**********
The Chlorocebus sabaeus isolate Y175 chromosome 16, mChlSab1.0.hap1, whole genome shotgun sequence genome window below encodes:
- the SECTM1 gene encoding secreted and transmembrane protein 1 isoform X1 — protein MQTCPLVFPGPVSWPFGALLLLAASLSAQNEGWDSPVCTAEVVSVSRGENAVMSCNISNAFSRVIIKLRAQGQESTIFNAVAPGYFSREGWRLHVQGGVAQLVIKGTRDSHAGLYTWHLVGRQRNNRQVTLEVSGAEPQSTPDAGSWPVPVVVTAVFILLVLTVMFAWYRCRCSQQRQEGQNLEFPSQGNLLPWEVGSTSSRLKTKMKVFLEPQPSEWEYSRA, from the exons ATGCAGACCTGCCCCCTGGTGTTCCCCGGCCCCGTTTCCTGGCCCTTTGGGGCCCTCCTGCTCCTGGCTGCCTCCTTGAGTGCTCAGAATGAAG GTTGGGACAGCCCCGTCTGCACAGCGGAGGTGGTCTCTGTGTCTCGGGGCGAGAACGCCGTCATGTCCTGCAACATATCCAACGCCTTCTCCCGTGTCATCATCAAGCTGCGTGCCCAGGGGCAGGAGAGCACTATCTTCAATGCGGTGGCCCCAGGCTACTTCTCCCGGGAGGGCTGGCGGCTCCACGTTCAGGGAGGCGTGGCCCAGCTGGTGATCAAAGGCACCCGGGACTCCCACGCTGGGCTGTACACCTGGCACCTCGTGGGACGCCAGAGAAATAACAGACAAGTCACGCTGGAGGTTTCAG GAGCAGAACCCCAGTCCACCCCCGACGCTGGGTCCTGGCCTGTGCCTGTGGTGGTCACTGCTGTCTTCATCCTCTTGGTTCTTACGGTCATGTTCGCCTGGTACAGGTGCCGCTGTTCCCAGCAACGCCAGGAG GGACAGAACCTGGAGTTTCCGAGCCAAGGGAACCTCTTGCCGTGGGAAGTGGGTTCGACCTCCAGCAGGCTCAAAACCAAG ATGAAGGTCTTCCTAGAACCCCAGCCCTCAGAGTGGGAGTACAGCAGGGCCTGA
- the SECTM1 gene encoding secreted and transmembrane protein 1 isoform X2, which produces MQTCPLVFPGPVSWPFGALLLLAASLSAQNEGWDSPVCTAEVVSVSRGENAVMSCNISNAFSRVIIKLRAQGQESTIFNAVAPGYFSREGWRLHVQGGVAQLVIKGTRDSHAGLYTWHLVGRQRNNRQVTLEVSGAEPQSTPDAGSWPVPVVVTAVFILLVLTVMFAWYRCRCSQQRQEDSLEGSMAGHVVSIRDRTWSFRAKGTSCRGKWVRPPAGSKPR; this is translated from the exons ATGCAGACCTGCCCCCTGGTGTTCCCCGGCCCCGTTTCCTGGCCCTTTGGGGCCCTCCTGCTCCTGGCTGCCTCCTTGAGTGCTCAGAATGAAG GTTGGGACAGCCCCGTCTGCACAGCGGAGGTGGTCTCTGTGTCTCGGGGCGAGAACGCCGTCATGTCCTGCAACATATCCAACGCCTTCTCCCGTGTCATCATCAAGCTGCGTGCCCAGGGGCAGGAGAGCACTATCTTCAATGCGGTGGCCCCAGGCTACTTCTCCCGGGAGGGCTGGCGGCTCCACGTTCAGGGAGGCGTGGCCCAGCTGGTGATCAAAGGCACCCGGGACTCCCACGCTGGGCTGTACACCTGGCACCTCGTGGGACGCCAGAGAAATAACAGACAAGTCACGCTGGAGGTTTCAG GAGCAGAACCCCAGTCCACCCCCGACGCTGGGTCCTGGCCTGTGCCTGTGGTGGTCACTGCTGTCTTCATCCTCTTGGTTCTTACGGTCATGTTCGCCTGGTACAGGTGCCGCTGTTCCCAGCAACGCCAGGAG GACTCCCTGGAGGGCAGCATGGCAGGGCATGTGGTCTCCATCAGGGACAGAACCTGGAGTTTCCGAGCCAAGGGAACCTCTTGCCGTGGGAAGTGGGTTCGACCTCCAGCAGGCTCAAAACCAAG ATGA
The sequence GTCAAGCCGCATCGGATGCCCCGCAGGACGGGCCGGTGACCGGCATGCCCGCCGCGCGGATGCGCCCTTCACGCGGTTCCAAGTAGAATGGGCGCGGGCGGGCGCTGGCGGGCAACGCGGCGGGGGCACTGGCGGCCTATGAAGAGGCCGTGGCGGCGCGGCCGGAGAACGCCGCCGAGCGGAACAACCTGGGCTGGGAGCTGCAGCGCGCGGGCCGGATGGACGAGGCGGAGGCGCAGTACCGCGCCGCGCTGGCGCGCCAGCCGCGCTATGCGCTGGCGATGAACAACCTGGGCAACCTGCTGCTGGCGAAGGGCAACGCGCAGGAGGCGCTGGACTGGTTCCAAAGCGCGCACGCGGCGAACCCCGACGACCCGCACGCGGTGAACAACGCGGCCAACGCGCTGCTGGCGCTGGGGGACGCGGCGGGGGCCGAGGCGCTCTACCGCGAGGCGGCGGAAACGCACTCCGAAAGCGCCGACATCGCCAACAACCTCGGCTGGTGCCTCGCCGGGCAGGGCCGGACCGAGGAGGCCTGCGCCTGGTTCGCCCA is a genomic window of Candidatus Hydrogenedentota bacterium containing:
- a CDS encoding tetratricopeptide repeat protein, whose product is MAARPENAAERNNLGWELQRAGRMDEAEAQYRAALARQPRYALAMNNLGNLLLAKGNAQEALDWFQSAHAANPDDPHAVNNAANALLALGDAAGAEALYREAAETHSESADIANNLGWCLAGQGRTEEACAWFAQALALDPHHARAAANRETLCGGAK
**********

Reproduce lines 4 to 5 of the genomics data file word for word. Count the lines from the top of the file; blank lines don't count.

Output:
The sequence GTCAAGCCGCATCGGATGCCCCGCAGGACGGGCCGGTGACCGGCATGCCCGCCGCGCGGATGCGCCCTTCACGCGGTTCCAAGTAGAATGGGCGCGGGCGGGCGCTGGCGGGCAACGCGGCGGGGGCACTGGCGGCCTATGAAGAGGCCGTGGCGGCGCGGCCGGAGAACGCCGCCGAGCGGAACAACCTGGGCTGGGAGCTGCAGCGCGCGGGCCGGATGGACGAGGCGGAGGCGCAGTACCGCGCCGCGCTGGCGCGCCAGCCGCGCTATGCGCTGGCGATGAACAACCTGGGCAACCTGCTGCTGGCGAAGGGCAACGCGCAGGAGGCGCTGGACTGGTTCCAAAGCGCGCACGCGGCGAACCCCGACGACCCGCACGCGGTGAACAACGCGGCCAACGCGCTGCTGGCGCTGGGGGACGCGGCGGGGGCCGAGGCGCTCTACCGCGAGGCGGCGGAAACGCACTCCGAAAGCGCCGACATCGCCAACAACCTCGGCTGGTGCCTCGCCGGGCAGGGCCGGACCGAGGAGGCCTGCGCCTGGTTCGCCCA is a genomic window of Candidatus Hydrogenedentota bacterium containing:
- a CDS encoding tetratricopeptide repeat protein, whose product is MAARPENAAERNNLGWELQRAGRMDEAEAQYRAALARQPRYALAMNNLGNLLLAKGNAQEALDWFQSAHAANPDDPHAVNNAANALLALGDAAGAEALYREAAETHSESADIANNLGWCLAGQGRTEEACAWFAQALALDPHHARAAANRETLCGGAK